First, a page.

Overall 2016 has been a good year for cinema, though many of the best cinematic works were scattered throughout the year alongside several of Hollywood’s worst films for some time (see Gods Of Egypt and Ben Hur). Expectations were higher than planet Krypton for some films, whilst others snuck onto Netflix without any publicity to be quietly discovered. While Batman Vs Superman was a fun and messy let down for DC, Marvel continued their comic book world domination with their strongest films to date (excluding X-Men Apocalypse which was a little more DC than we hoped it would be). Many of the greats had films out this year, Tarantino, Woody Allen, Shane Black, Cohen Brothers, but it was the independent up and coming directors that really shone, Ryan Coogler and Mike Flanagan to mention but two. It was also a stronger year than usual for documentaries and horror.
It was an impossible task to get this list down to ten films, I drew a short list of over twenty with relative ease. However the following ten films were the ones that stayed with me. These films challenged, divided, delivered and pushed cinema boundaries to new levels. There are of course films I haven’t seen yet, which may have had a good chance of making this list (Arrival and The Greasy Strangler I’m looking at you) and others which weren’t released in the UK in 2016, and therefore don’t qualify. But this is the cream of the crop of 2016, and the films I strongly advise each and every one of you lovely people to check out as we go into another new year….
10 – Hush
Mike Flanagan’s original, tense and refreshing horror appeared on Netflix not long after its April release date. I watched it without expectation, but was pleasantly surprised to find a new angle on the home invasion movie, not to mention an outstanding performance from Kate Siegel. Siegel plays a woman who is terrorised at her country retreat by a man who is trying to enter her home, with the twist being she can’t see or speak and therefore has to use her wits and creativity to outsmart him in order save her own life. The best horror film of the year by some distance….
09 – Supersonic
I have to confess, I’ve never been a huge Oasis fan. In fact I was always more a Blur fan. But after watching Supersonic, I found myself downloading and listening to everything Oasis have ever made like some sort of deranged super fan. Like Amy and Senna, Supersonic tells a story with simply archive footage and voice overs, charting the first few years of the band up until their humongous gig at Knebworth some twenty years ago. Revealing, heart-breaking and with one of the best soundtracks EVER, its essential viewing. My favourite documentary of the year by some distance.
08 – The Neon Demon
Nicolas Winding Refn makes films on his own terms, and doesn’t appear to give a flying fuck about what anyone else thinks of him. He doesn’t care if his films lack story or narrative structure, he just wants them to look visually stunning and stay with you long after you’ve watched them. The Neon Demon falls nicely into this category. It borrows the visual sparkle of Drive, the alienation of Valhalla Rising and the absurdness of Bronson, and chucks in a bucket load of Kubrick, Lynch and perfume adverts! It’s the most interesting film you’re likely to see anytime soon, but will divide audiences into two categories. Those who just go with the ride and enjoy the madness, or those that refuse to buy into it and want to slap Winding Refn around his arrogant self-absorbed little face. Thankfully I’m in the first category…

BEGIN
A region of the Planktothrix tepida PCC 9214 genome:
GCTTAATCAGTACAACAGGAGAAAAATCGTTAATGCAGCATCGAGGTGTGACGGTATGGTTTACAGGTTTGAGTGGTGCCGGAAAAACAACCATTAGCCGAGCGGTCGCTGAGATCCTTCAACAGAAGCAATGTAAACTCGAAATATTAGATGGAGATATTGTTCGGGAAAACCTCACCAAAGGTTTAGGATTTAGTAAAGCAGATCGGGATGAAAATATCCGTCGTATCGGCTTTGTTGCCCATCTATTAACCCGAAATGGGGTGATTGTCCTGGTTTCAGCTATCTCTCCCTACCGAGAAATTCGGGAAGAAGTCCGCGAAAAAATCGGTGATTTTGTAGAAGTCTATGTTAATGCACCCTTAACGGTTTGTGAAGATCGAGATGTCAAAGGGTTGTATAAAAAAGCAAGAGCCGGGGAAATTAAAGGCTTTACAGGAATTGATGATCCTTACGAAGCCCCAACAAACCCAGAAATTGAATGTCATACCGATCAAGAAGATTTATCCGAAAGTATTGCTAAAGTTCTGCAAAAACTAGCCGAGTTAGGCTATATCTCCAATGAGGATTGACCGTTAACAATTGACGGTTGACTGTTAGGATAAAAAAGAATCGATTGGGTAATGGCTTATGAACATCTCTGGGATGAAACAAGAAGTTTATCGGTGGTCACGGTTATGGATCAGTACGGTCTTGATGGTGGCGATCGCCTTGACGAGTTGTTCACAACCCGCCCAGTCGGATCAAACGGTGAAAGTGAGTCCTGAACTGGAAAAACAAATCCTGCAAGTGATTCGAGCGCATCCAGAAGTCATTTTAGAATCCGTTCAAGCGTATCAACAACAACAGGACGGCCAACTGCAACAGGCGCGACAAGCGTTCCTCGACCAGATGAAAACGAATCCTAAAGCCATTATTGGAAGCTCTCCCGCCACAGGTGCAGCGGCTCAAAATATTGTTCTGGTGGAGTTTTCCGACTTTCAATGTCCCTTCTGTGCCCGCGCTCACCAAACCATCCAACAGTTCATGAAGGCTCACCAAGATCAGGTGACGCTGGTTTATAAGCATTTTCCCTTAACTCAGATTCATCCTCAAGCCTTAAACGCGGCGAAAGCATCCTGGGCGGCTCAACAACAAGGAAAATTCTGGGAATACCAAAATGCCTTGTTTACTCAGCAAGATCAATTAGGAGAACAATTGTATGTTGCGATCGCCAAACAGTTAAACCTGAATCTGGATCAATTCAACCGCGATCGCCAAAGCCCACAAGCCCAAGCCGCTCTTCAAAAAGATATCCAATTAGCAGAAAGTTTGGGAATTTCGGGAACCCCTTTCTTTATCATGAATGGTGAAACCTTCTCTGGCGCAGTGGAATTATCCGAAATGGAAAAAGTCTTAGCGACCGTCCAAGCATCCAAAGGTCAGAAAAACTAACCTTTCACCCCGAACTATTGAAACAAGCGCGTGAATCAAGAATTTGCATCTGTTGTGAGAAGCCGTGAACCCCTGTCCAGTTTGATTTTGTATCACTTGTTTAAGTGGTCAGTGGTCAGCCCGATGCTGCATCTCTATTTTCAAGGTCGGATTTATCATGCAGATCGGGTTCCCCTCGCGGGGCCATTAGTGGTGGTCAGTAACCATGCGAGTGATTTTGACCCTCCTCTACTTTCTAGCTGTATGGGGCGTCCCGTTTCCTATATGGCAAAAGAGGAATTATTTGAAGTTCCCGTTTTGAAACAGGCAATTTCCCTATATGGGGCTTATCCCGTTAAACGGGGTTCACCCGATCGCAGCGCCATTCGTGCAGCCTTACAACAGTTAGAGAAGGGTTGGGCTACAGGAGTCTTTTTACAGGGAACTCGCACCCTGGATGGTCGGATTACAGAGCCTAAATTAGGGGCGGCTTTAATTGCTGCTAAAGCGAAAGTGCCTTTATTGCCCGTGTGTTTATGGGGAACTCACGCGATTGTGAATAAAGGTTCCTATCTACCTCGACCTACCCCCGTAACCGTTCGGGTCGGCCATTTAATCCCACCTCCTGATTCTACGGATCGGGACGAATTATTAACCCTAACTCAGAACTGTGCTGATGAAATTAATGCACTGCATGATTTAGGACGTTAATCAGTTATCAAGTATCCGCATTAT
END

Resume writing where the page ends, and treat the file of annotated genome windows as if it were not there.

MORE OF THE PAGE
07 – Victoria
Director Sebastian Schipper’s one take Berlin set drama is ground-breaking. For over two hours the camera rolls without cutting and follows our protagonist (the perfectly cast Laia Costa) at the end of a night out, as she unexpectedly gets mixed up with the criminal underworld. At times it’s hard to believe they have achieved something as frantic and busy as any regular edited movie, with scenes in nightclubs, fights, conversations in cars whilst driving, going up stairs and in lifts, all without a single edit. But when you look past the single take gimmick, you also see a genuinely brilliant drama that twist and turns with your own heart. Incredible cinema, that deserves a wider audience…
06 – Rogue One: A Star Wars Story
I was nervous of what Gareth Edwards would do with the Star Wars franchise, as I didn’t enjoy his previous work Monsters, though found his take on Godzilla interesting. There was no need to worry, as Rogue One (and I’m battling not to write Rouge One here, which sounds like a brand of lipstick) is solid entry into the Star Wars film canon. Let’s be clear, it’s not perfect (too many characters you can’t relate to and don’t care about, the CGI doesn’t quite work) but there is enough to enrich the Star Wars universe and add some new scenes to your favourite Star Wars moments (see Vader unleash his full wrath towards the end). It’s a darker world than we’re used to in the galaxy far far away, but a war movie in space isn’t a bad thing and it’s easily better than the prequels….